2 Dirt-Cheap Dividend Stocks to Buy While They’re on Sale in July

Restaurant Brands International (TSX:QSR) and another consumer stock look way too cheap to pass up.

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In this piece, we’ll tune into two cheap dividend stocks that may be worth picking up as the TSX Index looks to break out at some point in the third quarter. Indeed, just because the TSX is on a respectable run doesn’t mean there’s a relative lack of value to be had.

As we sail into July, investors may wish to check in with the high-yielders that are well off their highs. Indeed, the TSX Index doesn’t tell the whole picture of what’s happening with the consumer. As we inch into year’s end, perhaps it’s the names exposed to the Canadian consumer take could have the most upside.

In this piece, we’ll look at two freshly corrected consumer discretionary picks that seem too cheap for their own good. Only time will tell when the selloff will end. Regardless, the following plays have dividend yields that are large enough to justify getting in early.

Consider shares of quick-serve restaurant firm and the home of Burger King, among other big-name chains, Restaurant Brands International (TSX:QSR) and more than century-old retailer Canadian Tire (TSX:CTC.A).

Restaurant Brands International

Restaurant Brands International and the rest of the fast-food industry have been giving up ground in recent quarters. Inflation is a notable headwind that’s weighed heavily on recent quarters. Relatively speaking, Restaurant Brands has been a solid performer despite inflation. Still, the stock has really struggled to hang onto any strength this year. Year to date, QSR stock is down just north of 6% and around 14% from 52-week highs.

At 18.1 times trailing price-to-earnings (P/E) ratio, you get three of the best brands in the quick-serve restaurant industry and one relatively unknown brand with a world of growth potential. Burger King, Popeyes Louisiana Kitchen, Tim Hortons, and Firehouse Subs could help QSR really come roaring back once consumer appetites (and wallets) normalize after the last few years of inflation.

Perhaps expanding further into China could help QSR really level up its growth. The company is planning to increase its presence within the region moving forward. Indeed, China has seen macro headwinds of its own. Regardless, I view China as a potential growth booster that could bring forth considerable multiple expansion in the name. All considered, the “growthy” fast-food chain seems too good to pass up while the yield is close to 3.4%.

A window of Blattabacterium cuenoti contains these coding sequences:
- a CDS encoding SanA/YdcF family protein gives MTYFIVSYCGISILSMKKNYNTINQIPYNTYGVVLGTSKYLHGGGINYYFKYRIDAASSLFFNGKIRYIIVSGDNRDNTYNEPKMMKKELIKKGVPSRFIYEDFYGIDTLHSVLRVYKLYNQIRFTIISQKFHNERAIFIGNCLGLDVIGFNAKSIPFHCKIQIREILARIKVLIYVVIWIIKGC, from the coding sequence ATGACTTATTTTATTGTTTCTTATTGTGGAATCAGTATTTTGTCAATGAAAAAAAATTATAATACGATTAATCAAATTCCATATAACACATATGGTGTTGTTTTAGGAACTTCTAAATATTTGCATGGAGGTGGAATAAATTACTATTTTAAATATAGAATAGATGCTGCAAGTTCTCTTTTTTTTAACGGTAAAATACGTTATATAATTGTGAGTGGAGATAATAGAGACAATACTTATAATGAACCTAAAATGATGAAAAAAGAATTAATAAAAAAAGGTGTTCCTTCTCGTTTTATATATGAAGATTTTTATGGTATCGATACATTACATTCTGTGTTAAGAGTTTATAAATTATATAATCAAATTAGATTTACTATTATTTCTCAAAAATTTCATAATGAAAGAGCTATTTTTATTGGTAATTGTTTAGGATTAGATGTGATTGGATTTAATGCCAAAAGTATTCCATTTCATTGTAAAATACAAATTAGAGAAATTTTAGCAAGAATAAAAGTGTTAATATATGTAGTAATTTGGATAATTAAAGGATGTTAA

Canadian Tire

Canadian Tire is a domestic discretionary retailer that’s low 3% year to date and close to 35% from all-time highs. Indeed, the stock chart does not look pretty or timely. Still, the main attraction to the stock, in my opinion, has to be the 5.15% dividend yield.

That’s a super-sized dividend that may not last if discretionary spending comes roaring back while interest rates sink steadily in the next 18 months. If you’re in the belief that rates are headed much lower through 2025 and that Canadian consumers will be in a better spot in the second half of 2024, CTC.A stock seems like a huge market bargain.

The stock doesn’t look all too cheap at 27.3 times trailing P/E. However, if the consumer is poised to start spending again, expect the multiple to compress at the hands of what could be a big upswing in earnings growth. For now, CTC.A stock has gone to sleep, but it may not take long before it awakens.

This article represents the opinion of the writer, who may disagree with the “official” recommendation position of a Motley Fool premium service or advisor. We’re Motley! Questioning an investing thesis — even one of our own — helps us all think critically about investing and make decisions that help us become smarter, happier, and richer, so we sometimes publish articles that may not be in line with recommendations, rankings or other content.

Fool contributor Joey Frenette has positions in Restaurant Brands International. The Motley Fool recommends Restaurant Brands International. The Motley Fool has a disclosure policy.

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